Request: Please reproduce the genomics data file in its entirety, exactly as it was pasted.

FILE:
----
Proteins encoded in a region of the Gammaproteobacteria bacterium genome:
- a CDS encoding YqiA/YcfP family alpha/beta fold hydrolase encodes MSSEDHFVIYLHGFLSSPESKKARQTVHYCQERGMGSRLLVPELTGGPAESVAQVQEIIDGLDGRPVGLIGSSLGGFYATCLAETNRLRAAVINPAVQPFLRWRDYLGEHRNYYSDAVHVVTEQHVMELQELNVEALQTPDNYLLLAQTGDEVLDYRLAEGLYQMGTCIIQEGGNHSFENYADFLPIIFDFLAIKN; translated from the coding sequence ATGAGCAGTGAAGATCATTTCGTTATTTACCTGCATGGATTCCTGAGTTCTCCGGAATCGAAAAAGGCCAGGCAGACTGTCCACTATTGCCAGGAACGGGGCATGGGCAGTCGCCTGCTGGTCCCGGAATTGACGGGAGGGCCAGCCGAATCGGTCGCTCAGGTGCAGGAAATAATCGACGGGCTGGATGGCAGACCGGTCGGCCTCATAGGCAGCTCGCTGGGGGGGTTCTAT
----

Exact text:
Proteins encoded in a region of the Gammaproteobacteria bacterium genome:
- a CDS encoding YqiA/YcfP family alpha/beta fold hydrolase encodes MSSEDHFVIYLHGFLSSPESKKARQTVHYCQERGMGSRLLVPELTGGPAESVAQVQEIIDGLDGRPVGLIGSSLGGFYATCLAETNRLRAAVINPAVQPFLRWRDYLGEHRNYYSDAVHVVTEQHVMELQELNVEALQTPDNYLLLAQTGDEVLDYRLAEGLYQMGTCIIQEGGNHSFENYADFLPIIFDFLAIKN; translated from the coding sequence ATGAGCAGTGAAGATCATTTCGTTATTTACCTGCATGGATTCCTGAGTTCTCCGGAATCGAAAAAGGCCAGGCAGACTGTCCACTATTGCCAGGAACGGGGCATGGGCAGTCGCCTGCTGGTCCCGGAATTGACGGGAGGGCCAGCCGAATCGGTCGCTCAGGTGCAGGAAATAATCGACGGGCTGGATGGCAGACCGGTCGGCCTCATAGGCAGCTCGCTGGGGGGGTTCTAT